A Timeless Tale of Struggle

Category: stage 169

The comedy that challenged 1960s Quebec culture remains at the forefront of Canada’s battle for human rights.

wpid-3407367a83ca06155bcf8048d0d162f3LesBellesSoeurs

In a working class neighbourhood of francophone Montreal in 1965, Germaine Lauzon invites her sisters, friends, and neighbours to a stamp-pasting party. Over the course of the evening, petty rivalries and disputes between the women boil to the surface, and the joys, sorrows, and disappointments of their lives are tellingly and hilariously revealed.

Theatre UNB is set to open its 2014-15 season this weekend with Les Belles-Soeurs, the much loved hit comedy by Quebec’s best known playwright, Michel Tremblay.

“I’ve long been a fan of this play since reading it some years ago,” said Len Falkenstein, director of drama at University New Brunswick. “A lot of the appeal came from the simple fact that it’s got a cast of fifteen women, and there are always a lot of female students in our program. Plays written for multiple female characters, especially when the characters are all so well developed, funny, and moving as in Les Belles-Soeurs, are not as easy to find as they should be.”

Denounced when it first premiered in 1968 for the irreverence and perceived vulgarity with which it challenged traditional mores regarding such topics as sex, religion, and the place of women in society, Les Belles-Soeurs has since become an icon of Canadian theatre, and has become the most produced francophone play in the world.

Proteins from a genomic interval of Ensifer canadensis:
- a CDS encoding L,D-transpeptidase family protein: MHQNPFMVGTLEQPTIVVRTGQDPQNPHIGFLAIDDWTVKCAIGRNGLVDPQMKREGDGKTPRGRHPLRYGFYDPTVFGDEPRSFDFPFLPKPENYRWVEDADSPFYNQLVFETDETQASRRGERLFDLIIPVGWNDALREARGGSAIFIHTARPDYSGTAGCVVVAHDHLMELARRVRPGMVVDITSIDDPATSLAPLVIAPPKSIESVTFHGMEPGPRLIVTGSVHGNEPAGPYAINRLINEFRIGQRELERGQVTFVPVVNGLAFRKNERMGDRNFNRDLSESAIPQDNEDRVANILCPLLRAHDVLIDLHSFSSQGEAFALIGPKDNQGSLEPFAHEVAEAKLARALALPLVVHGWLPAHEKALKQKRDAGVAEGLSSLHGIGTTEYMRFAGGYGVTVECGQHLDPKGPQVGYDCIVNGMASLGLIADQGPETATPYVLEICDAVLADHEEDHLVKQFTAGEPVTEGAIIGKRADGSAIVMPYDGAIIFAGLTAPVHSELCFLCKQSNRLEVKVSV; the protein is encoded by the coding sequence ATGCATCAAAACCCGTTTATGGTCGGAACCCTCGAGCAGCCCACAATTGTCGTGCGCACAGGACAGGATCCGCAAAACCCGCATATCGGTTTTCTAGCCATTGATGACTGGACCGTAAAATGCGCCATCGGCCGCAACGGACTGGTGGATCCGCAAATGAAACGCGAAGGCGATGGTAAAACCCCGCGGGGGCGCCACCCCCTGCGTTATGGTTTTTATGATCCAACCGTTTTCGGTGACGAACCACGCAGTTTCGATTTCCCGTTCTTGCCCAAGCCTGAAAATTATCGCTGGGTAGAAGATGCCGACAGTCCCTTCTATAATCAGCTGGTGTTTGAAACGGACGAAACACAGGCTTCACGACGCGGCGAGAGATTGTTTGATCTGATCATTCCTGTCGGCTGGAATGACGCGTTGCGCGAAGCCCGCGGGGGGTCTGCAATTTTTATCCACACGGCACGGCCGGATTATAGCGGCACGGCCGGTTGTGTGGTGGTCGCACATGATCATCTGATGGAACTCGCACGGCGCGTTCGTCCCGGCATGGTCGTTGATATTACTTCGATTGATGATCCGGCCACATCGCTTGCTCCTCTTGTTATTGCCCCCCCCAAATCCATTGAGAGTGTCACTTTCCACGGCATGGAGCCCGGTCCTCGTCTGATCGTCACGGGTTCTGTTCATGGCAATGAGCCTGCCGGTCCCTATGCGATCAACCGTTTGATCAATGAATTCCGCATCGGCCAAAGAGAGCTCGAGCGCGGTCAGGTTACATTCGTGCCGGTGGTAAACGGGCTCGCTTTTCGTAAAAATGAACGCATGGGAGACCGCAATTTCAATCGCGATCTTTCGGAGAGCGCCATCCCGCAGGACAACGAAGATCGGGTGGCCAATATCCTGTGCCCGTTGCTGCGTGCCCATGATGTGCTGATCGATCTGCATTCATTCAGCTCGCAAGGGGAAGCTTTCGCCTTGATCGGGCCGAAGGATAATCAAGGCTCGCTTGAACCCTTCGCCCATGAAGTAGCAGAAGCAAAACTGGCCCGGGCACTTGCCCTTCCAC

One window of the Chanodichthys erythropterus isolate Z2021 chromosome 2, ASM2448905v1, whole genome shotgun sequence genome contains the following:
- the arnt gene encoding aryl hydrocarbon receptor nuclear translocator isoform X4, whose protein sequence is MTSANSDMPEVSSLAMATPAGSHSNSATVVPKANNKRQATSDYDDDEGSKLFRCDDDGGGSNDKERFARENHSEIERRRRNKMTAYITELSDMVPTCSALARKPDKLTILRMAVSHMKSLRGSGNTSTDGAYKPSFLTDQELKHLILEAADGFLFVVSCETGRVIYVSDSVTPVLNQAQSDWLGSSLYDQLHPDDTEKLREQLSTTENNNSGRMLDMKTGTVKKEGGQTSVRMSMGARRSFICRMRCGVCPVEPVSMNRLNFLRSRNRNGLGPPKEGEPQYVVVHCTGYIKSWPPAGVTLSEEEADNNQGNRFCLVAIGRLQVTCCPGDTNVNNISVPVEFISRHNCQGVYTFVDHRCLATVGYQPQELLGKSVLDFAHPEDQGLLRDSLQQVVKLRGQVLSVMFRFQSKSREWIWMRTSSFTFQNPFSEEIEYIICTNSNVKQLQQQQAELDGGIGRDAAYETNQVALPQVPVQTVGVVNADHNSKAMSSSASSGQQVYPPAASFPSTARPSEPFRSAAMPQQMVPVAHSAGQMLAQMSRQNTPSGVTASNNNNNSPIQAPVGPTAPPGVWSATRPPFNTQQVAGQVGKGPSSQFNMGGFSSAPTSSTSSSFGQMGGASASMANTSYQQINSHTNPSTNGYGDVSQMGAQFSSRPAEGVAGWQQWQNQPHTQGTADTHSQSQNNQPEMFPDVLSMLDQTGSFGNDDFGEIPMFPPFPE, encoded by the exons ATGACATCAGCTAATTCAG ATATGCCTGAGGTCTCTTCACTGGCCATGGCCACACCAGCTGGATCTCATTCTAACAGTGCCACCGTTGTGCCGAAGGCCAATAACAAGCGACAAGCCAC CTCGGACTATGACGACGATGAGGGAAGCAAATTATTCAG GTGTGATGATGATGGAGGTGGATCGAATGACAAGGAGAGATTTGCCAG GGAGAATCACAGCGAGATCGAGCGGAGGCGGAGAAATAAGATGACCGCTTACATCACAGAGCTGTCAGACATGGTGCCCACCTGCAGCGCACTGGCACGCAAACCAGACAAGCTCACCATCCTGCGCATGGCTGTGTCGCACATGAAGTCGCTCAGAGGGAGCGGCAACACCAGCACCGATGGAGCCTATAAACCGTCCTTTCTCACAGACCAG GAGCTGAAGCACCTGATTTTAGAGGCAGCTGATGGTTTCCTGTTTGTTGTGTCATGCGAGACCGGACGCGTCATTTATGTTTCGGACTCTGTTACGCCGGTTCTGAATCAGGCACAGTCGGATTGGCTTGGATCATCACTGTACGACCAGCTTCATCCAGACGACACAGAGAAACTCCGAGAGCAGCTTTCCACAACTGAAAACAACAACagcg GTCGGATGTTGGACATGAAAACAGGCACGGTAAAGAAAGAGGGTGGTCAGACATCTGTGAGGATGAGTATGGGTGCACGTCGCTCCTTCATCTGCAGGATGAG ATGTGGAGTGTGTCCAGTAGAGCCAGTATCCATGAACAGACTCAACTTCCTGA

“The subject matter of the play definitely has a different impact today than when the play debuted in 1968,” said Falkenstein. “At that time, Quebec was still a society in transition from the very Catholic, conservative Duplessis era to the liberal, secular society that it is today. So for there to be a play that depicted a group of women unhappy with the lives that had them toiling as domestic slaves, complaining about their husbands and children, brainwashed by Catholicism and seeking back alley abortions because reproductive rights were restricted, was a huge poke in the eye to all the sacred cows of that time and place.”

Les Belles-Soeurs remains an important and relevant work of theatre over forty years after it first debuted at Montreal’s Théâtre du Rideau Vert. Themes of women’s rights and the necessity to challenge old ways of thinking continue to be at the forefront of many human rights groups, including those in our own province.

“Today, all of that seems historical,” said Falkenstein. “But at the same time, women are still doing most of the housework and child care in most families while dealing with the added pressures of having a career and conforming to a new set of ideals; there are still issues surrounding reproductive choice, as seen in our own province. So the subject matter of the play remains more relevant than it might seem.”

Theatre UNB’s production of the English translation of the play features an all-female cast of fifteen and is directed by Len Falkenstein. The play will be performed at 8 PM nightly, Wednesday October 29 through Saturday, November 1, at Memorial Hall on the UNB campus. Tickets are $15 regular, $10 for seniors and the underemployed, and $8 for students and are available at the door, with tickets available at reduced prices for an additional preview performance on October 28. For more information, phone 447-3078 or email lfalken@unb.ca.

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